Tuesday, December 06, 2005

Cypress Trees and Woodstorks

Wood storks nest in cypress trees such as these. Their nests are about three feet across and are fifty to sixty feet up in the air.

Wood storks almost became extinct before being listed on the U.S. Fish and Wildlife Service's Endangered Species List in 1984. In the 1930s, more than 60,000 wood storks inhabitated the United States. But development, destruction of habitat and other factors reduced their population to about 4,500 breeding pairs by 1980 They are magnificent birds to watch while flying and are only rivaled by Sandhill Cranes in their flying magnificence, in my opinion. They are said to fly as high as six thousand feet up...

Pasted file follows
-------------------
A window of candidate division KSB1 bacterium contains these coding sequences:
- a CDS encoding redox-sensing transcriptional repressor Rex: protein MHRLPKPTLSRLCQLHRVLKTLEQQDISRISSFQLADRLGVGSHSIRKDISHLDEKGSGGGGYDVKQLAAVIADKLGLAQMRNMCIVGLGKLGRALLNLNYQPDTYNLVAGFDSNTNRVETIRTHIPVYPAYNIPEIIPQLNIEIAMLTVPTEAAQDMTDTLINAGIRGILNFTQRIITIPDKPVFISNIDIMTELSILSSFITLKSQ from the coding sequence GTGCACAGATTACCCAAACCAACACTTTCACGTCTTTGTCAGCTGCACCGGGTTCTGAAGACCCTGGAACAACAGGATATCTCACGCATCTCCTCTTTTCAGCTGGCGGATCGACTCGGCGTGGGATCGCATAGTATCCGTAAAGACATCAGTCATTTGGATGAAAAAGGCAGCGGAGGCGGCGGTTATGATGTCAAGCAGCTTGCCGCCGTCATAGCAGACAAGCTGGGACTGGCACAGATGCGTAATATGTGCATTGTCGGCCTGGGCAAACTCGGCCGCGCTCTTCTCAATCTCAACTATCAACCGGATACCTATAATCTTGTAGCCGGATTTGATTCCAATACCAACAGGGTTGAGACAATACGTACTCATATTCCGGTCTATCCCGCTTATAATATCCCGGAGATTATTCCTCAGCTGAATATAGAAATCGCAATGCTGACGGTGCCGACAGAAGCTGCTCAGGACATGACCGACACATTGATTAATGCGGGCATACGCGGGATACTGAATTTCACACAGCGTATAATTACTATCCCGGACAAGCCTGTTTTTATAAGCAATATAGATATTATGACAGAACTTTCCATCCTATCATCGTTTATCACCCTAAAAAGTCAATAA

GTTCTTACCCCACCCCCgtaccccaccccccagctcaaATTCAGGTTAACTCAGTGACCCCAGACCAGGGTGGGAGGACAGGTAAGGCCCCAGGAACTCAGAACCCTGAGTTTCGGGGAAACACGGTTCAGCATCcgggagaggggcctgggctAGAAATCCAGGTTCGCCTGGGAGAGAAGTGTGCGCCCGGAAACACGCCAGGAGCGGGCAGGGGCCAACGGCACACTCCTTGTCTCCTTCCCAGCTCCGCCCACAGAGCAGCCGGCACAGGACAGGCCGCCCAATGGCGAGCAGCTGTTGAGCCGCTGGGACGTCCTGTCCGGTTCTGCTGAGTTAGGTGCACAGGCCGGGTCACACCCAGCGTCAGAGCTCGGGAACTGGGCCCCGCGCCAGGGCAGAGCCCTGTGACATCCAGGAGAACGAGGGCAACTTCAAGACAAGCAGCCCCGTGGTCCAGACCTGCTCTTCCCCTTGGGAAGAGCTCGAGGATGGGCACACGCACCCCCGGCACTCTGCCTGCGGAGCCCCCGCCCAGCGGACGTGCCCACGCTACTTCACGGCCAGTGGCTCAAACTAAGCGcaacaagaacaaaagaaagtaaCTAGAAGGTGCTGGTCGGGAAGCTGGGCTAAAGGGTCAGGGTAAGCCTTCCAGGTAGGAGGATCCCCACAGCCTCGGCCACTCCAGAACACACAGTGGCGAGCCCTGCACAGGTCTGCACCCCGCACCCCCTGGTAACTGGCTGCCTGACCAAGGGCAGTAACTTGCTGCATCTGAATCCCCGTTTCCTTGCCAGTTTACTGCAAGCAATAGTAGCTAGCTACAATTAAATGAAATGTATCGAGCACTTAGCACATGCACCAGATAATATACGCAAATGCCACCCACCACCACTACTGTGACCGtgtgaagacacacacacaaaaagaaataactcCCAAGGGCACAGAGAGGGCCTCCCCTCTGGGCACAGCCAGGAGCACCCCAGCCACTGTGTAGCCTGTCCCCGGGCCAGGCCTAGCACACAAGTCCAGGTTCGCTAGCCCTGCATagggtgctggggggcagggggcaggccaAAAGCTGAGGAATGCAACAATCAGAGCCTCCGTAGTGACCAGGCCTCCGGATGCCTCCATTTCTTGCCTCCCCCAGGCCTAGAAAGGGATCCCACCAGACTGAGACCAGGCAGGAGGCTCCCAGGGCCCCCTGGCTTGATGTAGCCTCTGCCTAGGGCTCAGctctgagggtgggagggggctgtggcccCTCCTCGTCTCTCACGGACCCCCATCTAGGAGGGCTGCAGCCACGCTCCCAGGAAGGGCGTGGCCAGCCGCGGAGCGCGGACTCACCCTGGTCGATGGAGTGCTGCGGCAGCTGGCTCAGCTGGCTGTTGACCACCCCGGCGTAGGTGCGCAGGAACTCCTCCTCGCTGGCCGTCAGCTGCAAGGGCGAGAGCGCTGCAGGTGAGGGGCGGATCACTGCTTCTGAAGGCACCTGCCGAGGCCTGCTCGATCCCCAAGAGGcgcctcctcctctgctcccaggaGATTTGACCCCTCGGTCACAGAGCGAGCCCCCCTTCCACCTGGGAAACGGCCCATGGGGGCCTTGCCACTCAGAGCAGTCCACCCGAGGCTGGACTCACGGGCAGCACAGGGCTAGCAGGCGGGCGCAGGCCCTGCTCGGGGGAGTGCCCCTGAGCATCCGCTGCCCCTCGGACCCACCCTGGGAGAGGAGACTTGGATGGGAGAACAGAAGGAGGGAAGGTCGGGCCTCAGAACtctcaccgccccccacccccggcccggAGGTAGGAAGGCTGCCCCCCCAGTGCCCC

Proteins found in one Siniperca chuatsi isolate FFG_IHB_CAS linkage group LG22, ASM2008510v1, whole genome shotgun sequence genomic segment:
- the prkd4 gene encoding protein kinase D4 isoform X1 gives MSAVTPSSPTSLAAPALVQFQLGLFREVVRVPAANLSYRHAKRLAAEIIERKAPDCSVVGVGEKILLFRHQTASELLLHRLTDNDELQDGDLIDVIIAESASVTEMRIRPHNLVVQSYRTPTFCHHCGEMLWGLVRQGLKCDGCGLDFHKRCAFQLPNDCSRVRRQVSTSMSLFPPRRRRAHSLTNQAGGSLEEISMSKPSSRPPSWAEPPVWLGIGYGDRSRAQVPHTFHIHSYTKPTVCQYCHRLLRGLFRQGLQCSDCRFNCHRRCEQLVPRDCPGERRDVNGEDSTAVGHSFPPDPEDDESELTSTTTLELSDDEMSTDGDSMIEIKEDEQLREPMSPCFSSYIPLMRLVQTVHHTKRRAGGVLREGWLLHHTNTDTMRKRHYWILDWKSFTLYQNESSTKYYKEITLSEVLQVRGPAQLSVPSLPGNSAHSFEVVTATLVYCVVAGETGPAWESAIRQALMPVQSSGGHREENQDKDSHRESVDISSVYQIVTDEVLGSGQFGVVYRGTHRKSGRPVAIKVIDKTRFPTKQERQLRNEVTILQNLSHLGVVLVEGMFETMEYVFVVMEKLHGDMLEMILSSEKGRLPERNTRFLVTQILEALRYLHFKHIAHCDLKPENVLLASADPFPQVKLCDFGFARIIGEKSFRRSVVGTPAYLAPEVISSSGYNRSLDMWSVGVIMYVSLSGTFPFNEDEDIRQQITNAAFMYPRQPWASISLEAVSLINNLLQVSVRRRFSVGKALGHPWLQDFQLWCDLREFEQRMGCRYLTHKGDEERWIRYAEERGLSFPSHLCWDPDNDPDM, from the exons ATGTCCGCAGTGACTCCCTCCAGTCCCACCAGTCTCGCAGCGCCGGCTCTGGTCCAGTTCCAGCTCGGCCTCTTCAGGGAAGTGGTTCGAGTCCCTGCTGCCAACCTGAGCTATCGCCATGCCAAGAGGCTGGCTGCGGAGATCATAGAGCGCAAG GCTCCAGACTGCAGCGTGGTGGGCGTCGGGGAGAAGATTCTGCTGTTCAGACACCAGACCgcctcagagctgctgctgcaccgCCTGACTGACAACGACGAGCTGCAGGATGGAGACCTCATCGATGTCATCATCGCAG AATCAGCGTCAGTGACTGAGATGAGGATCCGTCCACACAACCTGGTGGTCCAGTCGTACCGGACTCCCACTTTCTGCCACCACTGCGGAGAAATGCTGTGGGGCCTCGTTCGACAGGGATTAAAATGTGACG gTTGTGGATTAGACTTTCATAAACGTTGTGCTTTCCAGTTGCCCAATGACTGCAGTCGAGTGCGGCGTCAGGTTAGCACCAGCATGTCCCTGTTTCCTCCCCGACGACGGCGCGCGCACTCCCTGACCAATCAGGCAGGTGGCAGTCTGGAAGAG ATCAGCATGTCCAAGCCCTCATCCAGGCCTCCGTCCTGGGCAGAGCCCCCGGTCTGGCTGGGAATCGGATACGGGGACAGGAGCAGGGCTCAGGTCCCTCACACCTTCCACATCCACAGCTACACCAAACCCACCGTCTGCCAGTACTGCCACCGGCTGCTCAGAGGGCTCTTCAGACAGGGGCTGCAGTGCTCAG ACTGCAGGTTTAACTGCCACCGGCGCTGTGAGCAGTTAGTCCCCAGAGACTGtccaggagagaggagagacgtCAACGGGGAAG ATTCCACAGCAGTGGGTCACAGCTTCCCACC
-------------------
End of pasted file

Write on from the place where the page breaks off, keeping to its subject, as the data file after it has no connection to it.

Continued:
I have seen small flocks of Sandhill Cranes in the marshes in Pasco county in the spring as well as bald eagles and redtailed hawks. Bald eagles are excellent soarers and stay very high up.

I have recently seen as many as ten wood storks flying on Lake Munson and I am told there are more. If you look closely at these cypress trees you can see the pink eggs of apple snails. The snails come out at night to lay these trails of pink eggs on the cypress knees. (I did not take this wood stork picture. Apologies to it's author and I do not intend to benefit commerically from this image. )

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